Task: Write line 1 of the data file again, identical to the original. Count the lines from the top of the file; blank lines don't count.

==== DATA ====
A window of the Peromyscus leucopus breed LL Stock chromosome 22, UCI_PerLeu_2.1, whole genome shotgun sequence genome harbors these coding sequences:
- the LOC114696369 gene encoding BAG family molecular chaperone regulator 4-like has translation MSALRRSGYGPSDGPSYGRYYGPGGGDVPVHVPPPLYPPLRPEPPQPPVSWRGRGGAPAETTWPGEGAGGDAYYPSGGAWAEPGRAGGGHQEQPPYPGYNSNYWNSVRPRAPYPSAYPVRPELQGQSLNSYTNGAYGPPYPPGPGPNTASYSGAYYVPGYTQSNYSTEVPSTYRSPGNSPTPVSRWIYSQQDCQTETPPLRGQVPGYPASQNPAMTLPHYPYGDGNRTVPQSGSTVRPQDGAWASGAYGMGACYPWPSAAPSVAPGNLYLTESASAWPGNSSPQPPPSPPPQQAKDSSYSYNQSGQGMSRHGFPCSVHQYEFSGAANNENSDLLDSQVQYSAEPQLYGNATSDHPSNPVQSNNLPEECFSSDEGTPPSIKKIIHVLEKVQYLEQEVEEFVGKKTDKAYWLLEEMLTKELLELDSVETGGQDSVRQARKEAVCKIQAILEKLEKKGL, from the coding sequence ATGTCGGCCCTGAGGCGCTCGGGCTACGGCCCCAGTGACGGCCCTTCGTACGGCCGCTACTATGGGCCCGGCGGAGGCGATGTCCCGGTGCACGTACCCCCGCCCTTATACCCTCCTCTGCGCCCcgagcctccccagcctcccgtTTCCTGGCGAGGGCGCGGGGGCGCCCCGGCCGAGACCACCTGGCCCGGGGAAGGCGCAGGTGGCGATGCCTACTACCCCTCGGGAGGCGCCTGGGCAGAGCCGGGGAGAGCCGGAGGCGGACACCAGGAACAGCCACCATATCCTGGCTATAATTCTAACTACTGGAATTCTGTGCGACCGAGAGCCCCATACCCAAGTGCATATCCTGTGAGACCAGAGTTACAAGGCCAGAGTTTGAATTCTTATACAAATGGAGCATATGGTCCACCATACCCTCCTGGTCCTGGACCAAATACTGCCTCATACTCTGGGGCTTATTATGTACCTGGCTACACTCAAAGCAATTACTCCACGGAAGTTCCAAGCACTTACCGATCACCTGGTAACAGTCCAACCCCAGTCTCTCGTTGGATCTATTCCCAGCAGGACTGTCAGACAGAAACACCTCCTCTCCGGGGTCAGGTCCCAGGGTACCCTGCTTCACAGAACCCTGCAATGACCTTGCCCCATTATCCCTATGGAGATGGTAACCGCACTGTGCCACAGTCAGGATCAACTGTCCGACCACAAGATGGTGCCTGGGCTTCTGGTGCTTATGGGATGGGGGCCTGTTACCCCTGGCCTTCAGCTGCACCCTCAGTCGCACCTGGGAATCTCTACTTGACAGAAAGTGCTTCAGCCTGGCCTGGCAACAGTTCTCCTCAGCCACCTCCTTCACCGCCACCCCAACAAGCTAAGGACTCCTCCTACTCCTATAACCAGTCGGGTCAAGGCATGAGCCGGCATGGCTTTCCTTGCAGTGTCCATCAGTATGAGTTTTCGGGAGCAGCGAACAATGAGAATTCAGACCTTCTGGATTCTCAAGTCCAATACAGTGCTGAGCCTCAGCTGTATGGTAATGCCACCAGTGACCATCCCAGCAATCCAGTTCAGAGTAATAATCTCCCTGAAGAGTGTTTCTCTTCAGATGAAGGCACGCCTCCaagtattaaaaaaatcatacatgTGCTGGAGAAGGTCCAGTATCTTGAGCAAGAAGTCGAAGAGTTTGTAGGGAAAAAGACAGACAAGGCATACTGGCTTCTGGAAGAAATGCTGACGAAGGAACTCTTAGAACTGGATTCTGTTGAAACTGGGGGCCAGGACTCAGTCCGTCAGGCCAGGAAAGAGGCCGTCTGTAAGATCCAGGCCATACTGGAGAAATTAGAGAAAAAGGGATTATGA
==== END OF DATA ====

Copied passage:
A window of the Peromyscus leucopus breed LL Stock chromosome 22, UCI_PerLeu_2.1, whole genome shotgun sequence genome harbors these coding sequences: